Bank fined £3m for data loss
Still not taking it seriously
The Financial Services Authority has fined HSBC £3m for failing to properly look after its customers' information and private data.
These failures to follow proper processes led to at least two losses of customer data.
The FSA investigated the bank and found unencrypted customer details on open shelves and unlocked cabinets. Customer details were also sent via the post or couriers to third parties, and staff were not trained in dealing with risks associated with identity theft.
In April 2007 HSBC Actuaries lost details on 1,917 pension scheme members. In July HSBC Actuaries, along with two other subsidiaries, were warned by HSBC Group Insurance's compliance department to sort out data security. But in February 2008 HSBC Life sent an unencrypted CD through the post containing details of 180,000 customers. The CD was lost.
HSBC Life UK Limited (HSBC Life) was fined £1,610,000, HSBC Actuaries and Consultants Limited (HSBC Actuaries) was fined £875,000 and HSBC Insurance Brokers Limited (HSBC Insurance Brokers) was fined £700,000.
Margaret Cole, director of enforcement at the FSA, said: "These breaches are very disappointing. All three firms failed their customers by being careless with personal details which could have ended up in the hands of criminals.
"It is also worrying that increasing awareness around the importance of keeping personal information safe and the dangers of fraud did not prompt the firms to do more to protect their customers' details."
Since HSBC cooperated with the FSA investigation, it had its fine discounted by a third. ®
Ultimately it's up to the bank's costumers to demand fair and competent treatment. And that's the *only* way you're ever going to get better banks. If instead you demand that your government does all your thinking and decisionmaking for you, you'll only ever get f'd in the a by incompetent bureaucrats and opportunistic businessmen.
HSBC is awful at protecting their customers because HSBC's customers haven't been nearly skeptical enough about their protection. Yes, it's the sort of thing you don't want to think about because it means you have to "get involved" and "think" and "be a conscious consumer", and clearly there is a role for government in preventing criminal behaviour (like selling non-existent security), but in the end supply can only converge on actual demand. Which means we get what we deserve.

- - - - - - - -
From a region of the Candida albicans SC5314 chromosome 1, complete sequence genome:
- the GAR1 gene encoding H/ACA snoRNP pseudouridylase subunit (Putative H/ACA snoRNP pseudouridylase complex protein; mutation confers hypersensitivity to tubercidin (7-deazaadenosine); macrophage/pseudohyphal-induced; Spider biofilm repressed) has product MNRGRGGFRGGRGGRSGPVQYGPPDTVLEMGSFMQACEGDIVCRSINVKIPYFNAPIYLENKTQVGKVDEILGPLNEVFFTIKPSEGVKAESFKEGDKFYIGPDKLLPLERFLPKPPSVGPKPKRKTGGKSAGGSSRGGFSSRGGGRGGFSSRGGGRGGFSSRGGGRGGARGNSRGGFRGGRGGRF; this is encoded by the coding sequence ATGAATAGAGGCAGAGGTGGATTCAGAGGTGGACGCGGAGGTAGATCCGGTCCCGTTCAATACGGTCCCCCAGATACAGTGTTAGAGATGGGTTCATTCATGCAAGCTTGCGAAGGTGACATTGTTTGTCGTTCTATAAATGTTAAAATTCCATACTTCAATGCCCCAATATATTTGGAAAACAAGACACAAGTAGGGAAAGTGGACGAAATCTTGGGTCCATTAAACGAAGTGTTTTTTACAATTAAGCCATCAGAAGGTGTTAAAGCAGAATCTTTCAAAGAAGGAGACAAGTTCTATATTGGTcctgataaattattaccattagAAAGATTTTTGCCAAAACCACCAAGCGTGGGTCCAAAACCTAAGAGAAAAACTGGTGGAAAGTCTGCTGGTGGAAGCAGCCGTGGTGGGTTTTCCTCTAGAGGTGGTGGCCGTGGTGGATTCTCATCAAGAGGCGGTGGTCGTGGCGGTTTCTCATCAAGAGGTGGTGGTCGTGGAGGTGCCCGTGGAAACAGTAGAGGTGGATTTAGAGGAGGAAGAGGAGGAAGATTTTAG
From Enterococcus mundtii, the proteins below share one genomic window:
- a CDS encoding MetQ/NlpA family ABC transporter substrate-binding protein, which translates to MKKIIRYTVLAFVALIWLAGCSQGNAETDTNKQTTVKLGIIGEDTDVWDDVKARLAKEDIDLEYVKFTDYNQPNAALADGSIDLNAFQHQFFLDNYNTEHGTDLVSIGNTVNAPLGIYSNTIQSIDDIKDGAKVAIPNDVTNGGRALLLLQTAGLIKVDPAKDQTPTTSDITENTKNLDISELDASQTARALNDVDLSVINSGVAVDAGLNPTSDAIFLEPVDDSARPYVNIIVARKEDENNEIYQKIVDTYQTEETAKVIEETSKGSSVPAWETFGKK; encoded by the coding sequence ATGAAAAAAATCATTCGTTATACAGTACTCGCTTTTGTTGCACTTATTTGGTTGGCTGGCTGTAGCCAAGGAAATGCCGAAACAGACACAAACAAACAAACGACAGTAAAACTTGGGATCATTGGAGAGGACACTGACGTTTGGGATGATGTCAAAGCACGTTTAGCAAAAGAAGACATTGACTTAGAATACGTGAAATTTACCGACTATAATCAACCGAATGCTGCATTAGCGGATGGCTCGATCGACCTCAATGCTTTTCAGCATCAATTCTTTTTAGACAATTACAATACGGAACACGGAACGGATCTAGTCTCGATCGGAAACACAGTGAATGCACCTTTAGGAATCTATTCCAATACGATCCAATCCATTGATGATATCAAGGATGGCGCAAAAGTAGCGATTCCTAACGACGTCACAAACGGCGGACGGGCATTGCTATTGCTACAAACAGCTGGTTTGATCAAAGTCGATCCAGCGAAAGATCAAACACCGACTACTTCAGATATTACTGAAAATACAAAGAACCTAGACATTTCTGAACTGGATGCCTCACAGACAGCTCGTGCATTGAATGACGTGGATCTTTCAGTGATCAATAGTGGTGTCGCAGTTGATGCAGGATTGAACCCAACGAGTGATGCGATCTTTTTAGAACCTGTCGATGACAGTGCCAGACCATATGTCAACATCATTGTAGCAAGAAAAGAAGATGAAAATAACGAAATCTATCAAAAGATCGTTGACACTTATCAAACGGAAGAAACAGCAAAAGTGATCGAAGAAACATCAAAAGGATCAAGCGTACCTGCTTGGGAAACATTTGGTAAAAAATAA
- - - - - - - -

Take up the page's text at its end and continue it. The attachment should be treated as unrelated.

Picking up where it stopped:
You lightly suggest a couple of weeks' gaol as adequate punishment - perhaps it would be, because it would then give the careless blighters a criminal record, which would ensure that they were no longer in a position to vote themselves pay rises or bonuses.
This would, like the famous case of Admiral Byng, definitely encourage the others.
@ Scott Broukell
There are a couple of databases that could do the job... HR and payroll.
> The FSA have just ensured HSBC pass bigger fees onto customers...
That's what I thought at first, but then again; if HSBC pass on bigger fees, that makes them less competive, which means fewer customers - so if they are wise, they may decide to take it out of the profits, which means less for the shareholders.
No, I don't believe it either. We'll end up paying for their loss of our data. I would have preferred jail time for the execs, even it was only a couple of weeks. Or personal fines (but they'd probably just give themselves a pay rise to cover it).
These fines are far to low, there are no prison sentences for the owners and therefore there is no incentive for other banks or financial organisations to clean up their acts.
The least any business that finds it necessary to store the financial records of their customers should be required to do in this event is offer proper compensation to every customer affected.
That doesn't mean a year of credit monitoring and an email providing links to Equifax and Transunion. That means paying the penalties these customers now face when they try to get loans or have their credit card interest rates jacked up because their credit is trashed.
If the cost of a mortgage goes up 300 quid because a customer's credit rating is wrecked, then the bank should be forced to pay that customer 300 quid a month until they fix the problem.
If the interest rate of a credit card goes up 10% the bank should be forced to pay the credit card bill for as long as it takes for the credit card bank to restore the previous rate.
Prison sentences should match these time frames and should be handed out to everyone who sits in the board room or is a partner of the business that fails to secure the information of their customers.
Suspension from being able to offer any sort of financial service to new customers until they've fixed the problems of their existing customers.
Tell me this is too much and I'll say fuck you, if it was too much then we wouldn't see 100s of thousands of people put at risk every week by banks and other companies operating like cowboys in the financial industry.
If they don't want to employ the people necessary to secure the data, they should be forced to pay the real penalty of losing it. Farming out tech to the lowest overseas bidder is fine as long as they are willing to face real consequences when it all goes to shit.
Tell me why they should be free to keep operating when they just cost anything from 100,000 to 1000,000 people hundreds of pounds a month in interest rate costs, not to mention losing the ability to get new loans and stopping them from being able to buy a house.
Alternatively we can just shut down any bank or pension company that violates simple data protection laws and move their customers to the banks or pension companies that know how to secure their data.